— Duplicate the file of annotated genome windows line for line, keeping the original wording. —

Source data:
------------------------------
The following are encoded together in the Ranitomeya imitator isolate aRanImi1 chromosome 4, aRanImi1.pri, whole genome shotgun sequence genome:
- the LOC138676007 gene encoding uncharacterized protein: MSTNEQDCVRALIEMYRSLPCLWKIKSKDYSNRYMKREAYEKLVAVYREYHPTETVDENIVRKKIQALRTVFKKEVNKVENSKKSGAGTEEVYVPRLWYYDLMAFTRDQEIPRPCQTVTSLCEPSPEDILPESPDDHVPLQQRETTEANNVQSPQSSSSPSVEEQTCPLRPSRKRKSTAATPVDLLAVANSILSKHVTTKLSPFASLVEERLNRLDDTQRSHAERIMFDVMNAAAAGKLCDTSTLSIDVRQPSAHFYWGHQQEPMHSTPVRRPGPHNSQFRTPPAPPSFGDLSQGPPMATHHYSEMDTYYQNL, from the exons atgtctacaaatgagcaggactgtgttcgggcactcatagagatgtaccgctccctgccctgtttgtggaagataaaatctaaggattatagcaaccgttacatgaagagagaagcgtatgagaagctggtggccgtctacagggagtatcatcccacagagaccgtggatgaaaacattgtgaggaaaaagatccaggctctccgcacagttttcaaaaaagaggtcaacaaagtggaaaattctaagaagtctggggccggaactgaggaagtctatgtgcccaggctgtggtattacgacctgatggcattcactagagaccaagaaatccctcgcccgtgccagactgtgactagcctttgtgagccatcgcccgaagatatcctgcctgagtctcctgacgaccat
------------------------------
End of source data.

The following are encoded together in the Ranitomeya imitator isolate aRanImi1 chromosome 4, aRanImi1.pri, whole genome shotgun sequence genome:
- the LOC138676007 gene encoding uncharacterized protein: MSTNEQDCVRALIEMYRSLPCLWKIKSKDYSNRYMKREAYEKLVAVYREYHPTETVDENIVRKKIQALRTVFKKEVNKVENSKKSGAGTEEVYVPRLWYYDLMAFTRDQEIPRPCQTVTSLCEPSPEDILPESPDDHVPLQQRETTEANNVQSPQSSSSPSVEEQTCPLRPSRKRKSTAATPVDLLAVANSILSKHVTTKLSPFASLVEERLNRLDDTQRSHAERIMFDVMNAAAAGKLCDTSTLSIDVRQPSAHFYWGHQQEPMHSTPVRRPGPHNSQFRTPPAPPSFGDLSQGPPMATHHYSEMDTYYQNL, from the exons atgtctacaaatgagcaggactgtgttcgggcactcatagagatgtaccgctccctgccctgtttgtggaagataaaatctaaggattatagcaaccgttacatgaagagagaagcgtatgagaagctggtggccgtctacagggagtatcatcccacagagaccgtggatgaaaacattgtgaggaaaaagatccaggctctccgcacagttttcaaaaaagaggtcaacaaagtggaaaattctaagaagtctggggccggaactgaggaagtctatgtgcccaggctgtggtattacgacctgatggcattcactagagaccaagaaatccctcgcccgtgccagactgtgactagcctttgtgagccatcgcccgaagatatcctgcctgagtctcctgacgaccat